The former American president donald trump (2017-2021) won this Thursday in the Republican caucuses of the US Virgin Islands and continues unstoppable towards his party’s nomination for the November elections, according to The New York Times and NBC News.
According to this information, Trump got 73% of the votes and former US ambassador to the United Nations Nikki Haley won 26%. It remains to be seen if the Republican executive at the national level finally decides whether nine or four delegates are distributed in these ‘caucuses’.
“The news just came in that we overwhelmingly won the Virgin Islands caucuses, ALL Delegates (…) I just called to thank the participants. They are celebrating and having a great time, They deserve it! It has been a great day for their favorite President, the Republican Party and democracy,” the former president expressed in Truth Social.
Neither Trump nor Haley campaigned in the Virgin Islands, focused on the state of Nevada, where the former governor of South Carolina also ran in the primaries and ended up failing because voters chose not to support none of the candidates in contention.
For decades, Nevada held caucuses. However, as these appointments tended to cause some chaos, state legislators approved a law in 2021 that abandoned that voting model, also used in Iowa, and established that state authorities had to organize primaries when there was more than one candidate. However, that 2021 law had a legal loophole: although it established that there must be primaries, it did not specify how the Republican Party would assign the winner to the 26 delegates from Nevada, who are the ones who during the party conventions officially proclaim the candidate, both Democratic and Republican for the presidential elections. Taking advantage of that loophole, Trump pressured the Nevada Republican Party to ignored state law and continued with its tradition of distributing delegates in the ‘caucuses’which will also be presented this Thursday.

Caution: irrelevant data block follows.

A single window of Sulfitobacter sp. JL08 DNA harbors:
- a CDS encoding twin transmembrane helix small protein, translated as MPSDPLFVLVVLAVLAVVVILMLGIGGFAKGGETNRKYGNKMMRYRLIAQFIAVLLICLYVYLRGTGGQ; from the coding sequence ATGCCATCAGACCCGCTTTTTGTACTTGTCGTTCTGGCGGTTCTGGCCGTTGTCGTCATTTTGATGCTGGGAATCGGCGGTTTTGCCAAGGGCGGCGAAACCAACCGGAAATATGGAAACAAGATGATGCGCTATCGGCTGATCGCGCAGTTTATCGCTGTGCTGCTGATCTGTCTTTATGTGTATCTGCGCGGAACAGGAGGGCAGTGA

Trump’s victory in the US Virgin Islands caucuses adds to that of the Iowa caucuses, the New Hampshire primaries and the presumed victory in Nevada.